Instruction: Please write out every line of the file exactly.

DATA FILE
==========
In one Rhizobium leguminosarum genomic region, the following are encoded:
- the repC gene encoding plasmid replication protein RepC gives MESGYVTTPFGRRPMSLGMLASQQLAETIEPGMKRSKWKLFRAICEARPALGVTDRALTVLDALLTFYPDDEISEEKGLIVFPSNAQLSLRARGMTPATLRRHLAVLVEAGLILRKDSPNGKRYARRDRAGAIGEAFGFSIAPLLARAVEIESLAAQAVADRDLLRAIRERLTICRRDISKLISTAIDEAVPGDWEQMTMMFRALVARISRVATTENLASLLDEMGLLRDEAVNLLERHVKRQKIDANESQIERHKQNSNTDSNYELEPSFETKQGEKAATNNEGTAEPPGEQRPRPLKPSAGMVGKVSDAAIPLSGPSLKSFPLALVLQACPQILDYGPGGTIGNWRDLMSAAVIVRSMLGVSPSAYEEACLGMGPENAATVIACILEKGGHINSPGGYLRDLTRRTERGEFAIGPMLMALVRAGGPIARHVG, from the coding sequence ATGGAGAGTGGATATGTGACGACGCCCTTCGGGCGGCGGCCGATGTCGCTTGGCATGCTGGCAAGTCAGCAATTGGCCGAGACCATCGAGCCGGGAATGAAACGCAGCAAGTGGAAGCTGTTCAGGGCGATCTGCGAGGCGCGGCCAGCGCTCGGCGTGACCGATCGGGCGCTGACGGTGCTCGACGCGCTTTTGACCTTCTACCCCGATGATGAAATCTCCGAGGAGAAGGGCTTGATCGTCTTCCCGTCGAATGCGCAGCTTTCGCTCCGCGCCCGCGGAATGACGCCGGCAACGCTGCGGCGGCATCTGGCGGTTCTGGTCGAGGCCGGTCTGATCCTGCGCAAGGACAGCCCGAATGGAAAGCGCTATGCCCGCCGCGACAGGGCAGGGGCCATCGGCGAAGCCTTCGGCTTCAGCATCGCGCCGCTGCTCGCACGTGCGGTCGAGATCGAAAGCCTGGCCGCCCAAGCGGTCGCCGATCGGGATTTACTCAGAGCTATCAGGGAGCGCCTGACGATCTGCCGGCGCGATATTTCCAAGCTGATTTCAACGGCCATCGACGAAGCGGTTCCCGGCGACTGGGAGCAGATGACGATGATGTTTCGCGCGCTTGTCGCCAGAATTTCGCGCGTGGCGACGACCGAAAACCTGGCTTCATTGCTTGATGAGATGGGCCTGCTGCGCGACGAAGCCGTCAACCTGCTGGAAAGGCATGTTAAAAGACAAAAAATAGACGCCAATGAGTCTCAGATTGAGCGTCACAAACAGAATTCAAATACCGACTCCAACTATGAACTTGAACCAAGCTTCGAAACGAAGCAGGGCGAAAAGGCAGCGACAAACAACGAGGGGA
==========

In one Rhizobium leguminosarum genomic region, the following are encoded:
- the repC gene encoding plasmid replication protein RepC gives MESGYVTTPFGRRPMSLGMLASQQLAETIEPGMKRSKWKLFRAICEARPALGVTDRALTVLDALLTFYPDDEISEEKGLIVFPSNAQLSLRARGMTPATLRRHLAVLVEAGLILRKDSPNGKRYARRDRAGAIGEAFGFSIAPLLARAVEIESLAAQAVADRDLLRAIRERLTICRRDISKLISTAIDEAVPGDWEQMTMMFRALVARISRVATTENLASLLDEMGLLRDEAVNLLERHVKRQKIDANESQIERHKQNSNTDSNYELEPSFETKQGEKAATNNEGTAEPPGEQRPRPLKPSAGMVGKVSDAAIPLSGPSLKSFPLALVLQACPQILDYGPGGTIGNWRDLMSAAVIVRSMLGVSPSAYEEACLGMGPENAATVIACILEKGGHINSPGGYLRDLTRRTERGEFAIGPMLMALVRAGGPIARHVG, from the coding sequence ATGGAGAGTGGATATGTGACGACGCCCTTCGGGCGGCGGCCGATGTCGCTTGGCATGCTGGCAAGTCAGCAATTGGCCGAGACCATCGAGCCGGGAATGAAACGCAGCAAGTGGAAGCTGTTCAGGGCGATCTGCGAGGCGCGGCCAGCGCTCGGCGTGACCGATCGGGCGCTGACGGTGCTCGACGCGCTTTTGACCTTCTACCCCGATGATGAAATCTCCGAGGAGAAGGGCTTGATCGTCTTCCCGTCGAATGCGCAGCTTTCGCTCCGCGCCCGCGGAATGACGCCGGCAACGCTGCGGCGGCATCTGGCGGTTCTGGTCGAGGCCGGTCTGATCCTGCGCAAGGACAGCCCGAATGGAAAGCGCTATGCCCGCCGCGACAGGGCAGGGGCCATCGGCGAAGCCTTCGGCTTCAGCATCGCGCCGCTGCTCGCACGTGCGGTCGAGATCGAAAGCCTGGCCGCCCAAGCGGTCGCCGATCGGGATTTACTCAGAGCTATCAGGGAGCGCCTGACGATCTGCCGGCGCGATATTTCCAAGCTGATTTCAACGGCCATCGACGAAGCGGTTCCCGGCGACTGGGAGCAGATGACGATGATGTTTCGCGCGCTTGTCGCCAGAATTTCGCGCGTGGCGACGACCGAAAACCTGGCTTCATTGCTTGATGAGATGGGCCTGCTGCGCGACGAAGCCGTCAACCTGCTGGAAAGGCATGTTAAAAGACAAAAAATAGACGCCAATGAGTCTCAGATTGAGCGTCACAAACAGAATTCAAATACCGACTCCAACTATGAACTTGAACCAAGCTTCGAAACGAAGCAGGGCGAAAAGGCAGCGACAAACAACGAGGGGA